CHARACTERIZATION OF COMBUSTION INSTABILITY IN A MODIFIED RIJKE TUBE FOR OPTIMAL EXPERIMENTAL DESIGN

Open Access
Author:
Dillen, Evan Jay
Area of Honors:
Mechanical Engineering
Degree:
Bachelor of Science
Document Type:
Thesis
Thesis Supervisors:
  • Jacqueline Antonia O'Connor, Thesis Supervisor
  • Hosam Kadry Fathy, Honors Advisor
Keywords:
  • combustion
  • instability
  • Rijke tube
  • Optimal experiment
  • parameter estimation
Abstract:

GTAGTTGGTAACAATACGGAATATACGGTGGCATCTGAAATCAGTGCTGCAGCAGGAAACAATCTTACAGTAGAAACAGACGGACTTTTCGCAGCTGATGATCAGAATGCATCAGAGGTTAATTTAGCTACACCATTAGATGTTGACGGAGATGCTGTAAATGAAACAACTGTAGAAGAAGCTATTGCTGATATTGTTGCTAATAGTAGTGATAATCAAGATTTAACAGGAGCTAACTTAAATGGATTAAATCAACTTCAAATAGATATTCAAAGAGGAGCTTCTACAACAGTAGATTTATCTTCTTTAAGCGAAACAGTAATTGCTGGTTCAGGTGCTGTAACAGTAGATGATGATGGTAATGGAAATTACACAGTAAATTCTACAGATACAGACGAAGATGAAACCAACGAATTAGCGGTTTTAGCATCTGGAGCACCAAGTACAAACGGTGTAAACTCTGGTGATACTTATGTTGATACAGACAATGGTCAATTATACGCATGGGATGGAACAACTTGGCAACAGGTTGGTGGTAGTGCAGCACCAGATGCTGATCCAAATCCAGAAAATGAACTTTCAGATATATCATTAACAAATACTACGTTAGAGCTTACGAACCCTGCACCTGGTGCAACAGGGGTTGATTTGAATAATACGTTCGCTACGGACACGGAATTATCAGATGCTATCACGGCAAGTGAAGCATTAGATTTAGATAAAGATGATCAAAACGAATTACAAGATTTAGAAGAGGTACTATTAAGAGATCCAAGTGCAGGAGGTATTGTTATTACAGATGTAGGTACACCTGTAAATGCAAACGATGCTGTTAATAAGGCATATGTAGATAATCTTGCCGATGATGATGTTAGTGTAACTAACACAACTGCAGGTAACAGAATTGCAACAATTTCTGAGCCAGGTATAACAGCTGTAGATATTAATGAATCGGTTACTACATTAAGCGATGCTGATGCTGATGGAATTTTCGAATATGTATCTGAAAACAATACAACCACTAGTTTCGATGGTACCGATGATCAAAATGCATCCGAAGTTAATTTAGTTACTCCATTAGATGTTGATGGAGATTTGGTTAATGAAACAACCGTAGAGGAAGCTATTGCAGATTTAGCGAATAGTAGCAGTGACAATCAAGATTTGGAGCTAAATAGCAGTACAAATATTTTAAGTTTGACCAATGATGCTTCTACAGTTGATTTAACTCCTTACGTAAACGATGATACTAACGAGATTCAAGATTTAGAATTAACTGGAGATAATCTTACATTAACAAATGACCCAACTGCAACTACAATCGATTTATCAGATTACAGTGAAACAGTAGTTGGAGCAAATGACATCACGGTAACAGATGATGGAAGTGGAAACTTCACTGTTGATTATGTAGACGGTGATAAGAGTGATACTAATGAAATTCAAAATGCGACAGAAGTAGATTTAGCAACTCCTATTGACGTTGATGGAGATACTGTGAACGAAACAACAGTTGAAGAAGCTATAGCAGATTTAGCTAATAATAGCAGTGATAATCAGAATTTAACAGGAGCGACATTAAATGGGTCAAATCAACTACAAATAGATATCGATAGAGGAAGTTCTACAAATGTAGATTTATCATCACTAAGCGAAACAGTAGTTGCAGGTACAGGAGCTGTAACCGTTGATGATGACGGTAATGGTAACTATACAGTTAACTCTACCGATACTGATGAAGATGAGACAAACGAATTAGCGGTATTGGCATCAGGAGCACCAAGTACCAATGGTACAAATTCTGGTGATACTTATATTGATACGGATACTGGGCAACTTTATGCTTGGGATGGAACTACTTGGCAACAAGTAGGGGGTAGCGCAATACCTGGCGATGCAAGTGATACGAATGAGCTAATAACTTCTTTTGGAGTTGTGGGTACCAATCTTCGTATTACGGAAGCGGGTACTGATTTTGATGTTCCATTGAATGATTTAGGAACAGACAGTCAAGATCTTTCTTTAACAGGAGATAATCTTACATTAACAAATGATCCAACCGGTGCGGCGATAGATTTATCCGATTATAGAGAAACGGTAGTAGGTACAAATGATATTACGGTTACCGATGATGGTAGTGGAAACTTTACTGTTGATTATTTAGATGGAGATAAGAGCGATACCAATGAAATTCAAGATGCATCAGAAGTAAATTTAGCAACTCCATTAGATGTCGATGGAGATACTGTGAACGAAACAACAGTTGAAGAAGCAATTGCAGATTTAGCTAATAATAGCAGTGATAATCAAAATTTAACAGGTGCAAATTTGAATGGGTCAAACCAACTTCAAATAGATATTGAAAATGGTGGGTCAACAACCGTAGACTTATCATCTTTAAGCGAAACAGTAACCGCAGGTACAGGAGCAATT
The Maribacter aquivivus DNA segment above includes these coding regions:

Combustion instability, or the coupling between acoustic oscillations and heat release rate fluctuations, is one of the most expensive problems facing power generation gas turbines today. The push to produce power with fewer emissions and increased cycling requirements brought on by alternative energy sources have made operating conditions prone to combustion instability more prevalent and in need of effective control measures. The potential solution for controlling these instabilities is active control systems, but a robust, active control system has not yet been developed for implementation on a full scale system. Key to developing such a system is model parameter estimation. Without accurate model parameters, active control cannot be done. This thesis details the design, construction, and data acquisition capability of a modified Rijke tube built by the author for this investigation. The thermoacoustic behavior of the Rijke tube is mapped as a function of co-flow velocity and flame height. Sensitivity to system parameters is investigated. The results of the instability mapping and sensitivity analysis are used to inform the optimal experimental design. Finally, optimal experimental design for estimation of combustion model parameters of a linear time-delay thermoacoustic instability model is performed and results discussed.